SR: Passion, cultural fit, positivity and importantly a willingness to learn. They will need to absorb an enormous amount of information in their time with us, and our expectations are that after the six-month placement, they will be ready for employment at a junior level.

What’s the best thing about working at Method? And Luma?

JZ: We strive to be an environment that isn’t just about the work. We really believe that people who join our teams will experience an environment that will challenge them technically and creatively, but will also be a place that fosters friendships, exposure to different events and ultimately a personally fulfilling experience. We also do a good job of celebrating our crew with tonnes of fun events, screenings, providing delicious coffee and snacks all day. You might also get roped into a Mario Kart or Smash Bros Comp – there’s always something fun happening around our studio.

SR: We have a great culture led by some extraordinarily talented individuals, in an industry that, whilst challenging, can be both fascinating and rewarding.

What challenges does working in VFX bring?

JZ: Definitely the long hours during crunch periods. There’s also continual learning and sometimes lack of job stability due to project schedule changes.

SR: Long hours, indecision, changing deadlines, finding talent, keeping talent, and a competitive global market – but we deal with and embrace the challenges!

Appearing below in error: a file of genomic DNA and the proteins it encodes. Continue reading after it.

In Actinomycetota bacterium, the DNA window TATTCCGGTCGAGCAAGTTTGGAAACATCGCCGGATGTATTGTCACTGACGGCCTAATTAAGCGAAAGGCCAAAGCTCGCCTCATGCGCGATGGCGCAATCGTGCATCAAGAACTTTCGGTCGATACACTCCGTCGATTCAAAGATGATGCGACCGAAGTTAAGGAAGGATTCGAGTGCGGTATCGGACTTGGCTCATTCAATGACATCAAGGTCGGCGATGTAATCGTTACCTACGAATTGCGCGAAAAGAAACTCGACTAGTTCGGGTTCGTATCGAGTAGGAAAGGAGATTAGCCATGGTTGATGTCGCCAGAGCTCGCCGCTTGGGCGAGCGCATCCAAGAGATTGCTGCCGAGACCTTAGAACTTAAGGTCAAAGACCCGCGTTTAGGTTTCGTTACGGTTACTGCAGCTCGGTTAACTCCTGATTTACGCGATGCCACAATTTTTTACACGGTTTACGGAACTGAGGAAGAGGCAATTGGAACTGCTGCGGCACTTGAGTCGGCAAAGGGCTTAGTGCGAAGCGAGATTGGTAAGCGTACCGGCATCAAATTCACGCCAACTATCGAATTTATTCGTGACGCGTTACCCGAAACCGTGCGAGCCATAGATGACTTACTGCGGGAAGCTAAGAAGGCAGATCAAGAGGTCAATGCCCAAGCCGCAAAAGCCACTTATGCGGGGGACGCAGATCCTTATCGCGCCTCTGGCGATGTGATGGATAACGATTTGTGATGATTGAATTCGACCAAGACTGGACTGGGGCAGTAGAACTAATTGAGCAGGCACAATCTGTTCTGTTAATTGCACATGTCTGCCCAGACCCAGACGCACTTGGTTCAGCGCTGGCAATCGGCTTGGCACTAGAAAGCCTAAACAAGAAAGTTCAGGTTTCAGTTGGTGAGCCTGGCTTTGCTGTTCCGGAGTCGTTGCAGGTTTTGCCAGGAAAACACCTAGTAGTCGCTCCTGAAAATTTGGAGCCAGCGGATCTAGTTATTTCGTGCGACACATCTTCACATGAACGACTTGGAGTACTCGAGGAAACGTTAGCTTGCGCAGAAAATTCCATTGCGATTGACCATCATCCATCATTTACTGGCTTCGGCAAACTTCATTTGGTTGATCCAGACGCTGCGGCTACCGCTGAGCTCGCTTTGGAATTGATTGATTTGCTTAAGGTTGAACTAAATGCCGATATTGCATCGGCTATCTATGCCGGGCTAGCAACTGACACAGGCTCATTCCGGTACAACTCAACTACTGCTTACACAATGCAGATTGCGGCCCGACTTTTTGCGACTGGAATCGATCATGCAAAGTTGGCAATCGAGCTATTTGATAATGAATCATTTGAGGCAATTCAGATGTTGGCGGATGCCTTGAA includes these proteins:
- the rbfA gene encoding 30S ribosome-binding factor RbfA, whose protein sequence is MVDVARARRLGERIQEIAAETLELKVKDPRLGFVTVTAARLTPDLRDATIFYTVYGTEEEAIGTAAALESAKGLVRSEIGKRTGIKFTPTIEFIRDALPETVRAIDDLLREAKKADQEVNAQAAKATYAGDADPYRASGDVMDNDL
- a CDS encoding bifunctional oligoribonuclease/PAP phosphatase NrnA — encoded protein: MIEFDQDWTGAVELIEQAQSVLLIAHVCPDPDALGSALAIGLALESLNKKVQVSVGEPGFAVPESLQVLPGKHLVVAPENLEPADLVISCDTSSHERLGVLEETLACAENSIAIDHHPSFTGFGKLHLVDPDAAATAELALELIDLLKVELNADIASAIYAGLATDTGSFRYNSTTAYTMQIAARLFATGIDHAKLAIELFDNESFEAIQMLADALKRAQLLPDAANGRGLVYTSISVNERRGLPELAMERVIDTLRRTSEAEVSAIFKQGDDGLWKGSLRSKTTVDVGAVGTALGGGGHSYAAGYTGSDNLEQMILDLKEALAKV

What’s your top tip for people starting out in VFX, or trying to break into the industry?

JZ: Stay hungry to keep learning and pushing yourself to be better than you were yesterday. It’s all about absorbing the advice of people who have worked in the industry for longer than you have, but also finding a voice to come to the table with your own thoughts and opinions. Network and foster relationships – you never know who’s going to be able to help you get your next gig!

SR: If you’re passionate about the industry and seek a career, make it known. Prepare well for a presentation, keep it simple, understand who you are speaking to, and have some kind of career road map in mind. And most importantly, be prepared to listen and learn.

Applications for the first intake of interns for the VFX Placements Program, which will commence in August, close at 9am Monday 10 June 2019.

Applications are now open via the Luma Pictures and Method Studios websites.


Image: Luma Pictures' Vice President/Head of Culture, Jamy Zink, Minister for Creative Industries, Martin Foley, Film Victoria CEO, Caroline Pitcher and Method Studios’ Head of VFX, Simon Rosenthal at the launch of the program.